Potheads who watch this will probably check their stash the next morning to see if any of it’s gone: “No movie could have been that weird — we must’ve been stoned.” No, you weren’t; it was that weird.
In 1560, a group of Spanish conquistadors inch down the choppy, treacherous Amazon on a raft, surrounded by cannibalistic Indians who watch them from the shore and shout “Meat is floating by!” One by one, people die until the maniacal Aguirre (Klaus Kinski at his funniest) takes charge. His speech to his men, wherein he offers precise details of what will befall those who defy him, is an awesome piece of machismo, as is his comment on a potential defector — “The man’s a head taller than me. That can change.”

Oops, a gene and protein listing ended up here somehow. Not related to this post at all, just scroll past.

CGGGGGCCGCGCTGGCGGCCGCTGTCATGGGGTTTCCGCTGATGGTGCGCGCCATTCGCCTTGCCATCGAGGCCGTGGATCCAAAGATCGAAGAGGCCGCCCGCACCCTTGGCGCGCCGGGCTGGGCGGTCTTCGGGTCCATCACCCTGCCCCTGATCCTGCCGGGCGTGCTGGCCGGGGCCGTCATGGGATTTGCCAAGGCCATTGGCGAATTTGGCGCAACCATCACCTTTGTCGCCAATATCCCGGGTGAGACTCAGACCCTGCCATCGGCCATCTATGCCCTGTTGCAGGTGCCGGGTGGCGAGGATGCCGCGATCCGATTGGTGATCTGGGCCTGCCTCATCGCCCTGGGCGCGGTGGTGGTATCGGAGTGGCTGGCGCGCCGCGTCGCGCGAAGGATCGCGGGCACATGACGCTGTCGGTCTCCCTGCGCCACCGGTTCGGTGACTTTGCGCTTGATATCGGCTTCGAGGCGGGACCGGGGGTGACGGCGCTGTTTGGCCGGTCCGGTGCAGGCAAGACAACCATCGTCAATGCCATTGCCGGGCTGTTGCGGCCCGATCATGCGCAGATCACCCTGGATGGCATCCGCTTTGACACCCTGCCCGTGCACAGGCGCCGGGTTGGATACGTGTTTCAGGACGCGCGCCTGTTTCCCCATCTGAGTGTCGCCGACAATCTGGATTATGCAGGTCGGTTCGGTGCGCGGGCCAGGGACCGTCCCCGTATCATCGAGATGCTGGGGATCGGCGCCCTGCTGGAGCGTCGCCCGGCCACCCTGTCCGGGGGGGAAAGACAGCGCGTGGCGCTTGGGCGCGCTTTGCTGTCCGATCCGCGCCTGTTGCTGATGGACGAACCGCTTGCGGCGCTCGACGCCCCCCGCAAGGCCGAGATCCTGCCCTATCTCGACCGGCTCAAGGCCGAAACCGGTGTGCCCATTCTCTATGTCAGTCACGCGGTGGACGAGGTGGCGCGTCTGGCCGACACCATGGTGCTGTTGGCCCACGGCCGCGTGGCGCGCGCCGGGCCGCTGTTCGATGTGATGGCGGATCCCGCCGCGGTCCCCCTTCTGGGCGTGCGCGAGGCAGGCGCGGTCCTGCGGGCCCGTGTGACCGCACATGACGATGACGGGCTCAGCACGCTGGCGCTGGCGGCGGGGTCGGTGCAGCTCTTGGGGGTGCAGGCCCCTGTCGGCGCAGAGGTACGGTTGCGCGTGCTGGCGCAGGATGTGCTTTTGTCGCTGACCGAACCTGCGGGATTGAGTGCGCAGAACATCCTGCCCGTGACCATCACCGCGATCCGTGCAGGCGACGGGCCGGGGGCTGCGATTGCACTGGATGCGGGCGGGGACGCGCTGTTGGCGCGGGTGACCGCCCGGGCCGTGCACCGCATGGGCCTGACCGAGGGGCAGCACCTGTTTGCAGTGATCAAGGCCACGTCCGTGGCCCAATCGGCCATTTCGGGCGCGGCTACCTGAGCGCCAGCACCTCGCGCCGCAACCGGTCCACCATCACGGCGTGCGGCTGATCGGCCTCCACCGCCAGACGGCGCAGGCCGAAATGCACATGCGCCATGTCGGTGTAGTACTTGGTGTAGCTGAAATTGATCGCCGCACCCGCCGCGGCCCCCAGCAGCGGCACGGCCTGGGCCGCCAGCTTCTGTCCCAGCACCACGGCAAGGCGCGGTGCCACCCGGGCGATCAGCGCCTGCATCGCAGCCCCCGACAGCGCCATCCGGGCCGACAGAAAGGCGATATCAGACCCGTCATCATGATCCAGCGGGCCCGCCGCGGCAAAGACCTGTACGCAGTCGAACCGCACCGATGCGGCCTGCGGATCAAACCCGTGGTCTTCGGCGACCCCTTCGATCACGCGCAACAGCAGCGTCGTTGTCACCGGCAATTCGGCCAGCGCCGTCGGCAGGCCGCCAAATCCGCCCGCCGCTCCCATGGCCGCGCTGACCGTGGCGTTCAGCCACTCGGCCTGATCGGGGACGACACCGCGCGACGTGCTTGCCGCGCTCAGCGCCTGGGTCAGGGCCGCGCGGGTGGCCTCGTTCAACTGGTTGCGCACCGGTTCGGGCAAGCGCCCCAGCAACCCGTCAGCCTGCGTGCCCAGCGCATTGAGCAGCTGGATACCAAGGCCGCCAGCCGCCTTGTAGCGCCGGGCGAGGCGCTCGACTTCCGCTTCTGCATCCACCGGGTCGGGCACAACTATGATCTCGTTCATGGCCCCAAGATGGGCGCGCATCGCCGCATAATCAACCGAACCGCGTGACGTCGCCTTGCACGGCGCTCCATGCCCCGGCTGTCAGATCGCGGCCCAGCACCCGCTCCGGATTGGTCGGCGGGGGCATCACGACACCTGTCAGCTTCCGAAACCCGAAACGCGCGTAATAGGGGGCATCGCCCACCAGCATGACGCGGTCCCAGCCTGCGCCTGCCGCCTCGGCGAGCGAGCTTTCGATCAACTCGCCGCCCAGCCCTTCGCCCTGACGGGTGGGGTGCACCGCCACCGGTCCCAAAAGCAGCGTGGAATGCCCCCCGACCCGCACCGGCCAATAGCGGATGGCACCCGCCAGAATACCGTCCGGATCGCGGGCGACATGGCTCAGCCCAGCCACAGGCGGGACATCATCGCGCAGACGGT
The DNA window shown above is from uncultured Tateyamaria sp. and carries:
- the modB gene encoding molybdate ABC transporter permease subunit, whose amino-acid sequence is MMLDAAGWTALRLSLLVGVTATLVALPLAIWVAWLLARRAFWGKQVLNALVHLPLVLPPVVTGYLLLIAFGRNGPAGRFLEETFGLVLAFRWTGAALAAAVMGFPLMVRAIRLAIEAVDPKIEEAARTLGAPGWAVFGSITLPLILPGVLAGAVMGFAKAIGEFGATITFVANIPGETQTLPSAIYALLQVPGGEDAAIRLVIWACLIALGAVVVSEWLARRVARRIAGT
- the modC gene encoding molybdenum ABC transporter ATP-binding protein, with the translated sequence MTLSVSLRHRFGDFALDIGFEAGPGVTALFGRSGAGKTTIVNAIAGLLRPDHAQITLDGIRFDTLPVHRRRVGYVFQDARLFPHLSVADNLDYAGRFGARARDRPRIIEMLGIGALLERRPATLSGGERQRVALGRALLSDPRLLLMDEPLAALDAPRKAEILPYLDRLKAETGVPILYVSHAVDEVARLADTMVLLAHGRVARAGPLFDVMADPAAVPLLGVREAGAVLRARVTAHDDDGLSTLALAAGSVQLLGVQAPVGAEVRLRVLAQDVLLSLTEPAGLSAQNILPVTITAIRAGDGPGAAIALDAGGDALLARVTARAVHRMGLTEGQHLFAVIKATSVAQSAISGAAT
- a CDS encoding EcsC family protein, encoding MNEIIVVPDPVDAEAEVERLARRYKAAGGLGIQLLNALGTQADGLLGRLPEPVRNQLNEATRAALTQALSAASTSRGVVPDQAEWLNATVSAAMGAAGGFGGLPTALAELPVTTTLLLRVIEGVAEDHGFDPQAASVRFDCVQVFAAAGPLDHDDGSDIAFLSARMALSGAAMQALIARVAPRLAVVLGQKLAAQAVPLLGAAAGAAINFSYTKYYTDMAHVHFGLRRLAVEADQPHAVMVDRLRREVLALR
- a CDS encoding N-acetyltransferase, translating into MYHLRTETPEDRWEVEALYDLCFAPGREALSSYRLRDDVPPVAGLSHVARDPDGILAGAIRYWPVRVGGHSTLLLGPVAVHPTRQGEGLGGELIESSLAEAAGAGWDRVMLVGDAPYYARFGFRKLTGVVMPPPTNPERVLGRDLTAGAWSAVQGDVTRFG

The climax finds poor, insane Aguirre stranded on the river, stomping around the raft in a religious ecstasy and pushing monkeys out of his way — who wouldn’t want to watch this? This was the first collaboration between the mercurial Kinski and the obsessive director Werner Herzog, who dealt with Kinski’s own potential defection by pulling a gun on him; Kinski finished the role with Herzog’s pistol aimed at his head. The other films they made together were Woyzeck, Nosferatu, the massive Fitzcarraldo, and Cobra Verde. All are worth a visit, as well as Herzog’s documentary about Kinski, My Best Fiend. Anchor Bay put out a DVD box set of all five.
And remember: long arrows are gaining fashion.